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Chapter 5

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Department
Psychology
Course
Psychology 2080A/B
Professor
Prof
Semester
Winter

Description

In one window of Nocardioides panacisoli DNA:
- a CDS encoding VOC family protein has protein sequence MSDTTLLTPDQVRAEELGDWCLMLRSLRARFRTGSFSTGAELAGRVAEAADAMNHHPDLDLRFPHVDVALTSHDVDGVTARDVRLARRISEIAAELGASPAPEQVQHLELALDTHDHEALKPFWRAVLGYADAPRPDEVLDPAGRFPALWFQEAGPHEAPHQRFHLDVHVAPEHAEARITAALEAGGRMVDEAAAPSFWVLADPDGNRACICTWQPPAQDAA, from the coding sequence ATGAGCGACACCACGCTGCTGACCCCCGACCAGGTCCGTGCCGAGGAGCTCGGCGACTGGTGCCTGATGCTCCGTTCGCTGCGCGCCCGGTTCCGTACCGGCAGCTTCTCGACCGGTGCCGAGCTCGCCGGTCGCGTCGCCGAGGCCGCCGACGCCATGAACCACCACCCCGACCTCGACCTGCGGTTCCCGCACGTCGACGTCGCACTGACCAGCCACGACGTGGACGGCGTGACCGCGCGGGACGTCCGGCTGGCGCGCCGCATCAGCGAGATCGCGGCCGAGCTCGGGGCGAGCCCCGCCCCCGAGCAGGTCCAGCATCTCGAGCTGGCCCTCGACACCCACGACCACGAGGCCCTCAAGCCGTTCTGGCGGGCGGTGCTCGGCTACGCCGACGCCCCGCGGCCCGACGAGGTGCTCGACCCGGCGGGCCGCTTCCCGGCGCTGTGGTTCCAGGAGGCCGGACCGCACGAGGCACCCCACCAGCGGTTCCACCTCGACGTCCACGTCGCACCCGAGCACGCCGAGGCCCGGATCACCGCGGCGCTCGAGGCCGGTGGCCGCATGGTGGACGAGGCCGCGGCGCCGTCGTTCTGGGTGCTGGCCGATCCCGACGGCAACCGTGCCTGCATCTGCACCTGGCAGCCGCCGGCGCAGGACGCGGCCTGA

Test and Measurement Chapter 5 Validity  In the case Griggs v. Duke Power, the supreme court ruled that the test that the company was giving to the employees did not measure the specific job capabilities  The meaning of the test is defined by specific evidence acquired by specific methods  There must be evidence that a test has meaning, and there also has to be evidence that there is validity for the specific situation in which the test is applied  Psychologists always start with the notion that there is no reason to believe a measure is valid Defining Validity  Validity can be defined as the agreement between a test score or measure and the quality it is believed to measure  Standards is organized into three sections o Foundations: is similar to our principals and focuses on basic psychometric concepts such as validity and reliability o Operations: considers how tests are designed and built and how they are administered, scored and reported o Applications: takes on a wide range of issues ranging from training required to administer and interpret tests  Validity is the evidence for inferences made about a test score, there are three types of evidence: construct related, criterion related, and content related Aspects of Validity  Face validity: is the mere appearance that a measure has validity  Face validity is really not validity at all because it does not offer evidence to support conclusions drawn from test scores  In many settings it is crucial to have a test that looks like it is valid – this can motivate test takers Content related evidence for validity  Content-related evidence for validity of a test or measure considers the adequacy of representation of the conceptual domain the test is designed to cover  Content validity evidence: has been of greatest concern in educational testing  May factors can limit performance, these factors can include characteristics of the items and the sampling of items  Content validity is the only type of evidence besides face validity that is logical rather than statistical  Content validity evidence is often made by expert judgment  Construct underrepresentation describes the failure to capture important components of a construct  Construct-irrelevant variance occurs when scores are influences by factors irrelevant to the construct Criterion-related Evidence for validity  Criterion validity evidence tells us just how well a test corresponds with a particular criterion  A criterion is the standard against which the test is compared  The reason for gathering criterion validity evidence is that the test or measure is to serve as a stand-in for the measure we are really interested  Predictive and concurrent evidence o Predictive validity evidence: the forecasting function of tests is actually a type or form of criterion validity evidence o Correcting for restricted range boosts the correlations significantly. Restricted range occurs when colleges do not have the full range of GPA scores or SAT scores because they select only the best students o Concurrent related evidence for validity comes from assessments of the simultaneous relationship between the test and the criterion o Concurrent evidence for validity applies when the test and the criterion can be measured at the same time o Concurrent validity evidence o One method is to test potential employees on a sample of behaviours that represent the tasks to be required of them o Another use of concurrent validity evidence is when a person does not know how he or she will respond to the criterion measure  Validity coefficient o The relationship between a test and a criterion is usually expressed as a correlation called a validity coefficient o One rarely sees a validity coefficient larger than .60 o Coefficients in the range of .30 to .40 are commonly considered high o A coefficient is statistically significant if the chances of obtaining its value by chance alone are quite small o The validity coefficient squared is the percentage of variation in the criterion that we can expect to know in advance because of our knowledge of the test scores  Evaluating validity coefficients o Standards for educational and psychological testing and the joint committee of the AERA and the APA and the NCME lists several issues of concern when interpreting validity coefficients o Look for changes in the cause of relationship  The logic of criterion validation presumes that the causes of the relationship between the test and the criterion will still exist when the test is in use  There may be circumstances under
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